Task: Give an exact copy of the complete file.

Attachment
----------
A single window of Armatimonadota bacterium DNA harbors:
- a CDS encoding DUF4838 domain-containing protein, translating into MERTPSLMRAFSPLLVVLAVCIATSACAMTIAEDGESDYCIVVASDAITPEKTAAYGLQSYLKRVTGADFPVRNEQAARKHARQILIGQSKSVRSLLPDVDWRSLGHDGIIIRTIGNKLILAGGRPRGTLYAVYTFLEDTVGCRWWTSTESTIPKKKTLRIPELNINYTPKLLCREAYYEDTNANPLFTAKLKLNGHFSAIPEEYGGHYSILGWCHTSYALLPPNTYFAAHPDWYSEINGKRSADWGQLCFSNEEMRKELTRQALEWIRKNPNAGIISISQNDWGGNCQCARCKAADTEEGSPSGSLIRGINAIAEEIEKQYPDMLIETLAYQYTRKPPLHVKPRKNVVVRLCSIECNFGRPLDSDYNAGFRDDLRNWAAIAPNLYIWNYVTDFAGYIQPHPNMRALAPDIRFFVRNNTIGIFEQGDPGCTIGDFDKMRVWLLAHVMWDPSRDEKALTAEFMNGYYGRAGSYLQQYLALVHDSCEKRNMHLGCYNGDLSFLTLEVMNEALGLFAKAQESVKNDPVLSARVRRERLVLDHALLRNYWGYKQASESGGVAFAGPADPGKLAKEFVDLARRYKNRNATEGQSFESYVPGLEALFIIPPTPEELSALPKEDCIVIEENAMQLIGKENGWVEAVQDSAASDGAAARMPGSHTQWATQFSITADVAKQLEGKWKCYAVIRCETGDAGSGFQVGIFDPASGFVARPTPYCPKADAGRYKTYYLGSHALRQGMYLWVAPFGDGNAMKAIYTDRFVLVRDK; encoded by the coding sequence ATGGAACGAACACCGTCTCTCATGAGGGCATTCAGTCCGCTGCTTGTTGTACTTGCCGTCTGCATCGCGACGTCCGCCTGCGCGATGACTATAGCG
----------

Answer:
A single window of Armatimonadota bacterium DNA harbors:
- a CDS encoding DUF4838 domain-containing protein, translating into MERTPSLMRAFSPLLVVLAVCIATSACAMTIAEDGESDYCIVVASDAITPEKTAAYGLQSYLKRVTGADFPVRNEQAARKHARQILIGQSKSVRSLLPDVDWRSLGHDGIIIRTIGNKLILAGGRPRGTLYAVYTFLEDTVGCRWWTSTESTIPKKKTLRIPELNINYTPKLLCREAYYEDTNANPLFTAKLKLNGHFSAIPEEYGGHYSILGWCHTSYALLPPNTYFAAHPDWYSEINGKRSADWGQLCFSNEEMRKELTRQALEWIRKNPNAGIISISQNDWGGNCQCARCKAADTEEGSPSGSLIRGINAIAEEIEKQYPDMLIETLAYQYTRKPPLHVKPRKNVVVRLCSIECNFGRPLDSDYNAGFRDDLRNWAAIAPNLYIWNYVTDFAGYIQPHPNMRALAPDIRFFVRNNTIGIFEQGDPGCTIGDFDKMRVWLLAHVMWDPSRDEKALTAEFMNGYYGRAGSYLQQYLALVHDSCEKRNMHLGCYNGDLSFLTLEVMNEALGLFAKAQESVKNDPVLSARVRRERLVLDHALLRNYWGYKQASESGGVAFAGPADPGKLAKEFVDLARRYKNRNATEGQSFESYVPGLEALFIIPPTPEELSALPKEDCIVIEENAMQLIGKENGWVEAVQDSAASDGAAARMPGSHTQWATQFSITADVAKQLEGKWKCYAVIRCETGDAGSGFQVGIFDPASGFVARPTPYCPKADAGRYKTYYLGSHALRQGMYLWVAPFGDGNAMKAIYTDRFVLVRDK; encoded by the coding sequence ATGGAACGAACACCGTCTCTCATGAGGGCATTCAGTCCGCTGCTTGTTGTACTTGCCGTCTGCATCGCGACGTCCGCCTGCGCGATGACTATAGCG